IN TEMPLE, A FAMILY SURPRISED, MOVED BY A TORAH DEDICATION.
NEWHALL -- When Mike Atkin heard his mother's name read during Kaddish, a Jewish ceremony honoring the dead, he thought perhaps his father was making a surprise visit to Temple Beth Ami's Shabbat service Friday for the June anniversary of his wife's death.
But when fellow congregant Al Ponce walked into the temple bearing a new Torah, a tribute four months in the making was revealed and the tears began to flow.
``He walked in and brought it right to me,'' Atkin said.
With his children Lindsey and Matt at his side, Mike Atkin learned that the Torah, a scroll of the Bible's first five books, was being presented to the temple in the memory of Nancy Ruth Atkin, his mother.
``A lot of Friday night is a blur,'' he said. ``I was crying, my sister was crying, everybody was asking my wife for tissues. It was very emotional.''
Estimated to be nearly 500 years old, this Torah, made of soft deerskin and slightly frayed around the edges, was purchased by Atkin's father during a temple pilgrimage to Israel in February.
``Rabbi (Mark) Blazer had mentioned that one of his dreams was to have a Torah from Israel in our temple,'' Atkin said.
``When we were in Israel, he told us our tour guide had found one and offered people an opportunity to pitch in toward its purchase. What I didn't know was that my father had already made arrangements with him to buy the Torah. Everybody on the trip was in on the secret except our family.''
Atkin said his father bought the Torah not only to honor his wife's memory, but to recognize the family's dedication to the temple.
The Torah, the fourth in Temple Beth Ami's ark, is the oldest and the only one not printed on parchment.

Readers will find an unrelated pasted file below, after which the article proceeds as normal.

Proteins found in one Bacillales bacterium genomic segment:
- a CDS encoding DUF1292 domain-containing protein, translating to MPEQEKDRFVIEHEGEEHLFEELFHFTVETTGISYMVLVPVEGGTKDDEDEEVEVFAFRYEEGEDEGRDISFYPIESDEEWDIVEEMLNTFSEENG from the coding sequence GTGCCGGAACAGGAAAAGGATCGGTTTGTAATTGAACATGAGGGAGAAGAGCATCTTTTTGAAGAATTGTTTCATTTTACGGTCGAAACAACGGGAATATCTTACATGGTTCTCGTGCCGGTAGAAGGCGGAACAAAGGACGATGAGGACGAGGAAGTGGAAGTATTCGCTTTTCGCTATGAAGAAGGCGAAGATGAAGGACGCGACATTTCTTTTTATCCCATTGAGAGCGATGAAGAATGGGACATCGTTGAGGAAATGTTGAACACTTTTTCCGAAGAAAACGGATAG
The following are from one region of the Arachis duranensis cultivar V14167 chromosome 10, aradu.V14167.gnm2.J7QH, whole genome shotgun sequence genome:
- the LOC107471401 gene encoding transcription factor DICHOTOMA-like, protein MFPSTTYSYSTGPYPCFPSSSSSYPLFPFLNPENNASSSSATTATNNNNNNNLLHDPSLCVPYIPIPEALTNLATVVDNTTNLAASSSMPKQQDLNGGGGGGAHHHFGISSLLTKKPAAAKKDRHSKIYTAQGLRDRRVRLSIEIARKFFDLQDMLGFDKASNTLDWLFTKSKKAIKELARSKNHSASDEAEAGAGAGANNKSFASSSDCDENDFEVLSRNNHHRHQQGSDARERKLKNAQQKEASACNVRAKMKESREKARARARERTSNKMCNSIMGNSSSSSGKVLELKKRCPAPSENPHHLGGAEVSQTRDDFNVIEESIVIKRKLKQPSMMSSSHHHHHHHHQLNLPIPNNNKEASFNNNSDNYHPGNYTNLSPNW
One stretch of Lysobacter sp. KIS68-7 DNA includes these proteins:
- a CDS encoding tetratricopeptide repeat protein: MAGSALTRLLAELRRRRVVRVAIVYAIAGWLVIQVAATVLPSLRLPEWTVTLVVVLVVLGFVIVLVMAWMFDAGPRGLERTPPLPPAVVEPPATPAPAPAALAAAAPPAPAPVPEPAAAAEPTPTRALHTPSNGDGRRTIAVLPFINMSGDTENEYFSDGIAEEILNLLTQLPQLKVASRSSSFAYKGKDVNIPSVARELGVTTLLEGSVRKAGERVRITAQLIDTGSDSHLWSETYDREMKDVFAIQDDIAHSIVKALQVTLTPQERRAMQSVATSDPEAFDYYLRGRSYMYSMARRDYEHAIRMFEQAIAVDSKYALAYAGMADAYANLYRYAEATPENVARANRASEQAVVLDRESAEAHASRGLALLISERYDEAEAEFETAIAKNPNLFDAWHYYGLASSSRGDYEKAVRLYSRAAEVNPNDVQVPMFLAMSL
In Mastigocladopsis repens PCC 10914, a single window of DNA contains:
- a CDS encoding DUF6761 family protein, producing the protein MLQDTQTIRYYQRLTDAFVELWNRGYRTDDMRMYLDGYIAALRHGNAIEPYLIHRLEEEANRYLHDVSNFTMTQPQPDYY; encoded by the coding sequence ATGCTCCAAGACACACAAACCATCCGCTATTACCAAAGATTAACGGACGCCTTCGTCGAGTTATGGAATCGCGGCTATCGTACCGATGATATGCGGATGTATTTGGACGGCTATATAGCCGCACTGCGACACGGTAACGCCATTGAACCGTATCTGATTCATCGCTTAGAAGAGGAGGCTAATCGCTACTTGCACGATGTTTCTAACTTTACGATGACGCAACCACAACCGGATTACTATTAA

``It's very unusual to find one made of deerskin,'' Atkin said, carefully unrolling the scrolls, slowing where repairs have been made over the years. ``Rabbi said that this will be reserved for reading on the High Holy days.''
Matt Atkin was bar mitzvahed in 2005 and as part of his ceremony, presented a yod (``hand'' used for keeping the reader's place, as the face of a Torah is not to be touched) to the Stein family, who donated a Torah in their mother's name in 2004. The Steins returned the favor Friday evening, donating a silver yod to accompany the Atkin's Torah.
Mike Atkin believed that God had a hand in bringing his family together on Friday.
``My sister lives in Santa Monica and she called to see if she could come out for a Shabbat service for the anniversary. She had no idea. And my daughter, who is 21, doesn't normally go to temple. I told her that her aunt was coming for dinner and we were going to temple before, so she came. That's a testament to me that there is a higher power involved here.''
Atkin said that Blazer unrolled part of the Torah and told Mike that the next time he read the sacred scrolls, they would be his mother's. Admitting to a problem with vowels in Hebrew, Mike was reassured by Blazer's young daughter, who read a few passages from the ancient pages.
``She was actually the first person to read, which is quite an honor,'' Atkin said.
(color) Mike Atkin unrolls a 400- to 500-year-old Torah at the Temple Beth Ami in Newhall. The deerskin Torah was presented to the temple in honor of Atkin's mother.
David Crane/Staff Photographer
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|Publication:||Daily News (Los Angeles, CA)|
|Date:||Jun 20, 2006|
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